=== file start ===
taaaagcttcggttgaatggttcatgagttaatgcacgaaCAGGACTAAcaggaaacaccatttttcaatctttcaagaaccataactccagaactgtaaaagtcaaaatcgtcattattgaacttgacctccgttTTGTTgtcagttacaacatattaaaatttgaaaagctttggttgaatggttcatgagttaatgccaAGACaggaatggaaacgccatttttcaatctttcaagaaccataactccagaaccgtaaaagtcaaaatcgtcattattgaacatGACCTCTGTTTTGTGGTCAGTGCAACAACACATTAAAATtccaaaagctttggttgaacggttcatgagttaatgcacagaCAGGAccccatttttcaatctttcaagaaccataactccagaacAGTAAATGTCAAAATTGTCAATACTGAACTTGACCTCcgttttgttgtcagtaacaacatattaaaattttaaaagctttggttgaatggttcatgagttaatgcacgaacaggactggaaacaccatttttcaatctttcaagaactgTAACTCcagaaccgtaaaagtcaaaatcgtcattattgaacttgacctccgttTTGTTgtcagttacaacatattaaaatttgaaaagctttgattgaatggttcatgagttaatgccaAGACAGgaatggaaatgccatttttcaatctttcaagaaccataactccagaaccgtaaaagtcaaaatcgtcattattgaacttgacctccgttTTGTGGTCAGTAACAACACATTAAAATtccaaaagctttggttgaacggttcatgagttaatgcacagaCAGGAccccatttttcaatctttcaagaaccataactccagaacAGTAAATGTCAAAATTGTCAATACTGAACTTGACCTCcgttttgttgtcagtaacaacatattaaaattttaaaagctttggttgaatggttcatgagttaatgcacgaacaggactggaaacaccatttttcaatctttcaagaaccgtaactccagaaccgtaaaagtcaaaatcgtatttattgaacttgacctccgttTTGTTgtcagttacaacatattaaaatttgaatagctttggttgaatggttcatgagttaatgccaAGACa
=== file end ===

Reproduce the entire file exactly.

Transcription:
taaaagcttcggttgaatggttcatgagttaatgcacgaaCAGGACTAAcaggaaacaccatttttcaatctttcaagaaccataactccagaactgtaaaagtcaaaatcgtcattattgaacttgacctccgttTTGTTgtcagttacaacatattaaaatttgaaaagctttggttgaatggttcatgagttaatgccaAGACaggaatggaaacgccatttttcaatctttcaagaaccataactccagaaccgtaaaagtcaaaatcgtcattattgaacatGACCTCTGTTTTGTGGTCAGTGCAACAACACATTAAAATtccaaaagctttggttgaacggttcatgagttaatgcacagaCAGGAccccatttttcaatctttcaagaaccataactccagaacAGTAAATGTCAAAATTGTCAATACTGAACTTGACCTCcgttttgttgtcagtaacaacatattaaaattttaaaagctttggttgaatggttcatgagttaatgcacgaacaggactggaaacaccatttttcaatctttcaagaactgTAACTCcagaaccgtaaaagtcaaaatcgtcattattgaacttgacctccgttTTGTTgtcagttacaacatattaaaatttgaaaagctttgattgaatggttcatgagttaatgccaAGACAGgaatggaaatgccatttttcaatctttcaagaaccataactccagaaccgtaaaagtcaaaatcgtcattattgaacttgacctccgttTTGTGGTCAGTAACAACACATTAAAATtccaaaagctttggttgaacggttcatgagttaatgcacagaCAGGAccccatttttcaatctttcaagaaccataactccagaacAGTAAATGTCAAAATTGTCAATACTGAACTTGACCTCcgttttgttgtcagtaacaacatattaaaattttaaaagctttggttgaatggttcatgagttaatgcacgaacaggactggaaacaccatttttcaatctttcaagaaccgtaactccagaaccgtaaaagtcaaaatcgtatttattgaacttgacctccgttTTGTTgtcagttacaacatattaaaatttgaatagctttggttgaatggttcatgagttaatgccaAGACa